JIS News

Minister of Agriculture and Fisheries, Hon. Pearnel Charles Jr, on Tuesday (April 26) officially opened the Rural Economic Development Initiative II (REDI II) Training of Trainers’ Climate Resilience Workshop for agriculture and community tourism stakeholders.

The two-day event, which continues Wednesday (April 27) at The Jamaica Pegasus hotel in Kingston, is an initiative of the Jamaica Social Investment Fund (JSIF).

A total of 50 participants from various ministries and agencies, including the Ministry of Agriculture and Fisheries, the Ministry of Tourism, the Rural Agricultural Development Authority (RADA), the Tourism Product Development Company (TPDCo), the Agro Investment Corporation, the National Fisheries Authority and JSIF, will be engaged in various sessions geared at increasing knowledge on combatting the risks associated with climate change. The trainers will then train the staff within their organisations as well as persons at the community level.

Minister Charles in the keynote address highlighted that “what we are aligning today is our efforts towards a climate-resilient agriculture and tourism sector and the need for us to focus on developing sustainable rural development, which is critical for our country”.

The Minister said the increased global food demand plus the impact of climate change and Jamaica’s vulnerability as a Small Island Developing State are “critical issues” with which the country must contend.

“Our goal in training you is to make sure that you are prepared, and you have the ammunition now to do what is necessary to drive towards food security… and the income generation that we need in Jamaica and across this region,” he said.

Minister Charles also spoke of the country’s implementation of agricultural diversification strategies, including a US$230,000 partnership with the Caribbean Agricultural Research and Development Institute (CARDI) for a pilot programme on climate resilience and the expansion and

upgrade of a seed storage facility at the Bodles Research Station at Old Harbour, St Catherine.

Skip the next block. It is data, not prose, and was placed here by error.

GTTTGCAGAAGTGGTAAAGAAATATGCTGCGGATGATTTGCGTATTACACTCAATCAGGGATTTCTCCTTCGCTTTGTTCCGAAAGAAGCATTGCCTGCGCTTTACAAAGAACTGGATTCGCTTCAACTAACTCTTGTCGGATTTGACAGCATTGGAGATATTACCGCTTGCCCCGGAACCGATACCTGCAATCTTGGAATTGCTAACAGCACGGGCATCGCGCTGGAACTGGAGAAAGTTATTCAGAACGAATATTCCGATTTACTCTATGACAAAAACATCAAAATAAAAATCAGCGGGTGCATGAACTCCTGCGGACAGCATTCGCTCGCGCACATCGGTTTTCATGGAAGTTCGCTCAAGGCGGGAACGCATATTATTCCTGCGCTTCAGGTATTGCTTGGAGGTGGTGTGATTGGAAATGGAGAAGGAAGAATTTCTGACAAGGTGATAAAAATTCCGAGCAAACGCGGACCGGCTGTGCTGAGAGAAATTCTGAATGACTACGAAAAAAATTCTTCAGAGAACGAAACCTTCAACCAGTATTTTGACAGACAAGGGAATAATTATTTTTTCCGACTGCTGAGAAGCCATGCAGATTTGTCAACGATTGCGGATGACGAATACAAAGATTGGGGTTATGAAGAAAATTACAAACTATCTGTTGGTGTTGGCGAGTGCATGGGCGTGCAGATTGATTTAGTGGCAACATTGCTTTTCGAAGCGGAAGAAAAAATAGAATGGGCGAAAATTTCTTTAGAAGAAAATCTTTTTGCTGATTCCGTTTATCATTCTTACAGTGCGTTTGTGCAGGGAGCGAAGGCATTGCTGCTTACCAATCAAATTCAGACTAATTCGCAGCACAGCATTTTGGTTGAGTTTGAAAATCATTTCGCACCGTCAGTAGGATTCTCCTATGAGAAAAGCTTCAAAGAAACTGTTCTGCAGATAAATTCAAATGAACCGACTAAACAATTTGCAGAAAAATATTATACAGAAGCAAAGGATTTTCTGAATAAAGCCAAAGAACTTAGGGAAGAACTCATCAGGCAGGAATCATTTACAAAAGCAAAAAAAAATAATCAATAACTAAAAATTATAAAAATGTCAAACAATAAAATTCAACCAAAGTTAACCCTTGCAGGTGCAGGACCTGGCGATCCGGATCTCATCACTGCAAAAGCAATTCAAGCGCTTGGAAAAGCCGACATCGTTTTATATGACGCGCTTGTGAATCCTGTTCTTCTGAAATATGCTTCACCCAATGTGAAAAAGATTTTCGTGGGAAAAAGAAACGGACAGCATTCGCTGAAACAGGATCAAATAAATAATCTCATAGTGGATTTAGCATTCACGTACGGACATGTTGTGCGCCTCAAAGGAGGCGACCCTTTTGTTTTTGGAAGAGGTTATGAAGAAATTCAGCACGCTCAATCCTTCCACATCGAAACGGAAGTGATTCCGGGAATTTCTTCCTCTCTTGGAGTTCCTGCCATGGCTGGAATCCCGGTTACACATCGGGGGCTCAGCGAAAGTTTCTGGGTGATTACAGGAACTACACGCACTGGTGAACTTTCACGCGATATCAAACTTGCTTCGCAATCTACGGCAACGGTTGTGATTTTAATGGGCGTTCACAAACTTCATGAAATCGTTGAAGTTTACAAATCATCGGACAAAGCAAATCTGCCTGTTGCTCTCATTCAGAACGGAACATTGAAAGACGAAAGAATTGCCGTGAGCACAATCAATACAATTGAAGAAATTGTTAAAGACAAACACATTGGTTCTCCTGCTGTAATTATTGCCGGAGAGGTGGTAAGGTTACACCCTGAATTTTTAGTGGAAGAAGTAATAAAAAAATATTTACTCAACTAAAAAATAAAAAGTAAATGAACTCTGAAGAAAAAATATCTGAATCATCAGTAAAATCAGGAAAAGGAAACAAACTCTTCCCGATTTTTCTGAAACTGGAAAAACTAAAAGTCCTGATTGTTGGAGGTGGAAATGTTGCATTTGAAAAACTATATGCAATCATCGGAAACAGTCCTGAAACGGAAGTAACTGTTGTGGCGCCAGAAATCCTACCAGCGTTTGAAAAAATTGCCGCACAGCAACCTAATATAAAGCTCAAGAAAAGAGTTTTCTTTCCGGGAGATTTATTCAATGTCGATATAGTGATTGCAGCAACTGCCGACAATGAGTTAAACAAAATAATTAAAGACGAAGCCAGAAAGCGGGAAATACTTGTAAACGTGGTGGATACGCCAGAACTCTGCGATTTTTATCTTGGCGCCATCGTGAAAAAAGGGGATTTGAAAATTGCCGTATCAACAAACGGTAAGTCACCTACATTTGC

“Our goal is to encourage our farmers to plant more of the heat and drought-tolerant varieties of crops such as cassava, which… [can] withstand the impacts of climate change,” the Minister said.

Managing Director at JSIF, Omar Sweeney, highlighted the importance of partnerships among government entities. He announced that approximately $14.8 million was invested in the initiative.

“We recognize the importance of agriculture and community tourism,” Mr Sweeney said. “It is, therefore, incumbent on us to continue to invest heavily in these projects which will ensure that our beneficiaries are fully equipped to adapt to the risks associated with… climatic changes.”

Board Director at JSIF, Kedesha Campbell Rochester, echoed similar sentiments in her address.

She charged: “Through this project, you will be able to build the learning capacity of farmers and community-based tourism entrepreneurs on how to adapt and mitigate the impacts of climate change and, by extension, improve the resilience and long-term sustainability of their businesses.”

The first phase of the Rural Economic Development Initiative was implemented by JSIF from 2010 to 2017 and was pivotal in improving market access for micro and small-scale rural agricultural producers and tourism projects.

REDI II, the second phase, aims to improve both the agricultural and tourism sectors, enhance access to markets and build climate-resilient approaches. REDI II was officially launched in September 2020 by Prime Minister, the Most Hon Andrew Holness.

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